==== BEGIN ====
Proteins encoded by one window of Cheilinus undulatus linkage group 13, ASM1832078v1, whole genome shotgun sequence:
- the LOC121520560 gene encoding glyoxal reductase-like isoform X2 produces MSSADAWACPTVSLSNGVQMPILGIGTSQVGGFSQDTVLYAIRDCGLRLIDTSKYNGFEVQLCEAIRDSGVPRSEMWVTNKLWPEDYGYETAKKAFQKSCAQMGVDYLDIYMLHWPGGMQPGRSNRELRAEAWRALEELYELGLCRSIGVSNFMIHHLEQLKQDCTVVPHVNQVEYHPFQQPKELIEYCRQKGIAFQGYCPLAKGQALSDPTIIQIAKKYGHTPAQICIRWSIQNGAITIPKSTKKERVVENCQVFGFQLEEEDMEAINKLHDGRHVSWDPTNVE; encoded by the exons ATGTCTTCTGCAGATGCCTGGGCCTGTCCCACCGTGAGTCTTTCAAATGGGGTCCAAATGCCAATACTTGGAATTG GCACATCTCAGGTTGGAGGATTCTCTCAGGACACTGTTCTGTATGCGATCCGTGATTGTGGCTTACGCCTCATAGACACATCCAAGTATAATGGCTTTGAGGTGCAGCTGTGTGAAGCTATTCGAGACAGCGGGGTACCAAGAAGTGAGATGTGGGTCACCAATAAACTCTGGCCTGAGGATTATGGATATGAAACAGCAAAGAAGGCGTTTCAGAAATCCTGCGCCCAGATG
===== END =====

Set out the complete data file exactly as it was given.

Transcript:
Proteins encoded by one window of Cheilinus undulatus linkage group 13, ASM1832078v1, whole genome shotgun sequence:
- the LOC121520560 gene encoding glyoxal reductase-like isoform X2 produces MSSADAWACPTVSLSNGVQMPILGIGTSQVGGFSQDTVLYAIRDCGLRLIDTSKYNGFEVQLCEAIRDSGVPRSEMWVTNKLWPEDYGYETAKKAFQKSCAQMGVDYLDIYMLHWPGGMQPGRSNRELRAEAWRALEELYELGLCRSIGVSNFMIHHLEQLKQDCTVVPHVNQVEYHPFQQPKELIEYCRQKGIAFQGYCPLAKGQALSDPTIIQIAKKYGHTPAQICIRWSIQNGAITIPKSTKKERVVENCQVFGFQLEEEDMEAINKLHDGRHVSWDPTNVE; encoded by the exons ATGTCTTCTGCAGATGCCTGGGCCTGTCCCACCGTGAGTCTTTCAAATGGGGTCCAAATGCCAATACTTGGAATTG GCACATCTCAGGTTGGAGGATTCTCTCAGGACACTGTTCTGTATGCGATCCGTGATTGTGGCTTACGCCTCATAGACACATCCAAGTATAATGGCTTTGAGGTGCAGCTGTGTGAAGCTATTCGAGACAGCGGGGTACCAAGAAGTGAGATGTGGGTCACCAATAAACTCTGGCCTGAGGATTATGGATATGAAACAGCAAAGAAGGCGTTTCAGAAATCCTGCGCCCAGATG